The when-to-paint is this, it is always.
Life is less meaningful when I don’t write—not to you, of course, but to me. You are as unchanged by my not writing as you are by my writing. There are three questions that plague me as an artist, they are 1. What to paint; 2. How to paint; and 3. Why to paint. The what-to-paint is an unceasing repetitive task. The how-to-paint is a thesis. The why-to-paint is an existential crisis. Sometimes I am lucky, and none of these questions confronts me in the studio. Most times I am met with at least one of them. When I am very unlucky, I am beset by all three at the same time. That is where I am now. I am in the snake pit with the what and the how and the why. The what is a clutch of green garden snakes. The how is a python stronger than my arm. The why is a quarreling knot of vipers in my heart.
You continue to be lucky! I have decided to keep my thinking to myself—at least for a while.
On this day, I will give you some very good news! You will throw your caps into the air with a resounding Hurrah! (I don’t think anybody says that anymore.) I will get right to it, this is the news: I am ceasing writing for a while! Hurrah!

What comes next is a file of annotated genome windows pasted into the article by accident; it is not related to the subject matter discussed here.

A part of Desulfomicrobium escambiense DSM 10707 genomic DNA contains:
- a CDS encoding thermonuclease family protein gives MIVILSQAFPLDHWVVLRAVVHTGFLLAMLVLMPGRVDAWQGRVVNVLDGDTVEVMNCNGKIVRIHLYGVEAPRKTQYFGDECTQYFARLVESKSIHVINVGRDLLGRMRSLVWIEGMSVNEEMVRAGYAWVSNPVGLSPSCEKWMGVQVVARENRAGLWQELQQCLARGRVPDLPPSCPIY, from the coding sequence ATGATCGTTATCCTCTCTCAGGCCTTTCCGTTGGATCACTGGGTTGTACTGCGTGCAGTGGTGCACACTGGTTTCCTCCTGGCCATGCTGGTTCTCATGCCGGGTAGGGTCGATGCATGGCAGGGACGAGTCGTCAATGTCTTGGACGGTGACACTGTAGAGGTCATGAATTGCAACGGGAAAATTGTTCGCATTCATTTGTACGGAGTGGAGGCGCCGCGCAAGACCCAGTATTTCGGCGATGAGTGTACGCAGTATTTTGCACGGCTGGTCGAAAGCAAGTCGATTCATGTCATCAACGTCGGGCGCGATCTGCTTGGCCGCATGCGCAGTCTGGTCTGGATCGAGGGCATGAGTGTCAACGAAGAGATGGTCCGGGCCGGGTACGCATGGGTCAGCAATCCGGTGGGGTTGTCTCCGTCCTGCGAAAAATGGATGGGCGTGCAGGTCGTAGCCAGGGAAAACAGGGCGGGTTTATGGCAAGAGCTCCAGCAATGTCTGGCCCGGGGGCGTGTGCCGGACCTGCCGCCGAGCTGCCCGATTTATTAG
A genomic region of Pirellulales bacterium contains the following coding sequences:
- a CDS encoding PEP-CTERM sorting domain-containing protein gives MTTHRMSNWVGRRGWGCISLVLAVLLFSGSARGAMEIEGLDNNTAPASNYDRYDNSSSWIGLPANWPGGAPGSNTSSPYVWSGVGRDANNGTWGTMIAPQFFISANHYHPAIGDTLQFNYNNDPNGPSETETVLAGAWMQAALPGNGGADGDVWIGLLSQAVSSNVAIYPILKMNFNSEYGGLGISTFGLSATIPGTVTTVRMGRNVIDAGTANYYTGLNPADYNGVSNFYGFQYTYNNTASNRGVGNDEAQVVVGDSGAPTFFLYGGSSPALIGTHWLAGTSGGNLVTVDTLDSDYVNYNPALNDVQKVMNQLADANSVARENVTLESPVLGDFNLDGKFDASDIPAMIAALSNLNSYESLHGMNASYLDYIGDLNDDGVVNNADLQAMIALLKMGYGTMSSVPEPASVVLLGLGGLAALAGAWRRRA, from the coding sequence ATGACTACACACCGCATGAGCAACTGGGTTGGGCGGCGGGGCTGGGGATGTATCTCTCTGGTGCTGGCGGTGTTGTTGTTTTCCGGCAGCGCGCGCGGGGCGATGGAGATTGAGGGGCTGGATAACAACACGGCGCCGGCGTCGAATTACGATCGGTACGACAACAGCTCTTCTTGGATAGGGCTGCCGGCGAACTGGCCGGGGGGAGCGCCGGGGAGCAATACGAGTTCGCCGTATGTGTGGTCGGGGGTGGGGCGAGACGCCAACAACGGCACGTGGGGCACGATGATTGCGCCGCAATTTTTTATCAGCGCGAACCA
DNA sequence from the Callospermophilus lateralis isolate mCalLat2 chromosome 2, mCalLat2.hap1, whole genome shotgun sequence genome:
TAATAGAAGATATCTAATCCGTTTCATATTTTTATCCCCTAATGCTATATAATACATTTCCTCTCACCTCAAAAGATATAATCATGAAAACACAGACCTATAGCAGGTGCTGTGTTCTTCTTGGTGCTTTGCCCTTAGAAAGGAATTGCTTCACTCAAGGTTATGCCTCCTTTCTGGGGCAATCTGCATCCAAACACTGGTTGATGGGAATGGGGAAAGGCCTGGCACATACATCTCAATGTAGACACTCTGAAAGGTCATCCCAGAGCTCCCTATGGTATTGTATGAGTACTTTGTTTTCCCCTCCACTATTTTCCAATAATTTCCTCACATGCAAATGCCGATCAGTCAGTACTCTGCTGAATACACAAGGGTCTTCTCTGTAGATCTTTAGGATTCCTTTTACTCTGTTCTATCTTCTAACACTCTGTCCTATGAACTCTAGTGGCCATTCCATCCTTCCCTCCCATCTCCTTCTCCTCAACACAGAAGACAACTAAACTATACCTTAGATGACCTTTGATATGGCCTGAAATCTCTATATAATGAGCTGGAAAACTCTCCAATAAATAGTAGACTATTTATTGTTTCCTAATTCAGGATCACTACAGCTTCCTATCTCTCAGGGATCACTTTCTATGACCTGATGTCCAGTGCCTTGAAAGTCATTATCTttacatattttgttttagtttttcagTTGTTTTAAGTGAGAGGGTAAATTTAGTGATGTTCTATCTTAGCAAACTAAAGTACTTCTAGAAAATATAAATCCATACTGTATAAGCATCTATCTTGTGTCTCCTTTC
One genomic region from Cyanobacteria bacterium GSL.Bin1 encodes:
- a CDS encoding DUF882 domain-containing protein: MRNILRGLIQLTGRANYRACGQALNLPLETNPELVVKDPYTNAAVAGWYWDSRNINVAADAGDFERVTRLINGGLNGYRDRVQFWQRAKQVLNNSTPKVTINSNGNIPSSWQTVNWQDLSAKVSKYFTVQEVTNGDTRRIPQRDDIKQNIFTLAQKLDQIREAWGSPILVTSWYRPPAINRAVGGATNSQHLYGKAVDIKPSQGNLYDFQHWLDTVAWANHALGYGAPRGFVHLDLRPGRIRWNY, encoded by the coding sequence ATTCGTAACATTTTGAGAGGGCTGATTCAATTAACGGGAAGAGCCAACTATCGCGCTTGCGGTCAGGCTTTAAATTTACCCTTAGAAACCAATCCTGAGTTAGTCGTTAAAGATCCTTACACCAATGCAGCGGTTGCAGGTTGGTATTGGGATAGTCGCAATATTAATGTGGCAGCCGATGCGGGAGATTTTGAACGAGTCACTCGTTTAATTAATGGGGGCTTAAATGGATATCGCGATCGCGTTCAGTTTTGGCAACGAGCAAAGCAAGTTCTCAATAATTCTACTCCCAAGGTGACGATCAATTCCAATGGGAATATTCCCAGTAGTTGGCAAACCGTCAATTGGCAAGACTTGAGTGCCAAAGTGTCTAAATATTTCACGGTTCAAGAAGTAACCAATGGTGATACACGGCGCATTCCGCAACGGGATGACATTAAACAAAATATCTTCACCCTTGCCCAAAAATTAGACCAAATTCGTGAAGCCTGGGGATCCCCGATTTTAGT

I think linear storytelling is boring, I don’t do it well. I am still hungover from yesterday’s too-many-specifics. It seemed important to tell you that story—the painting’s self-assertion stunned me!—but I do not know that it was really worth it in the end. It cost me a lot of words, and for what? I am a poet, I am not a novelist! I prefer abstract concepts to details, I am a broad-strokes kind of woman, I do not go in for the multitude of careful brushstrokes that eventually add up to something—something small, like a saucer. I do not have the patience for that! One two three! broad strokes and I am finished. Not really, but…it would seem that way. Let me tell you something. I buried everything beneath that avalanche of words! Who will uncover all the buried better ones? No one, that’s who. But what was I to do? I had a story to tell! I know, I know, I did not tell it well. I remember when I was a poet, how much I loved writing poetry. It was a fire within me. It was a summer heat storm, lighting me up silently. There is no experience I have loved more than that of writing poetry when I was on fire with it, when I was electric with the light of it, when we were in our embrace. There were times when poems came whole cloth out of nowhere, and it is why I believe, poetry is why I believe in God. Lengthy, word-beclotted blog posts are not. Yet here I sit, making my prosaic litanies nonetheless. But why? Why do I do it? Well, I have my reasons. They have to do with writing, and with painting, with record-keeping and with storytelling. They have to do with compulsion and with love, with fealty and continuity and selfhood. Those are the broad strokes of why I return to this day after day. They are like empty amphorae, however, absent of specifics. You will have noticed this is absent of specifics? Here is one specific for you, for I know they are like snacks: I am sorry, I cannot come up with one.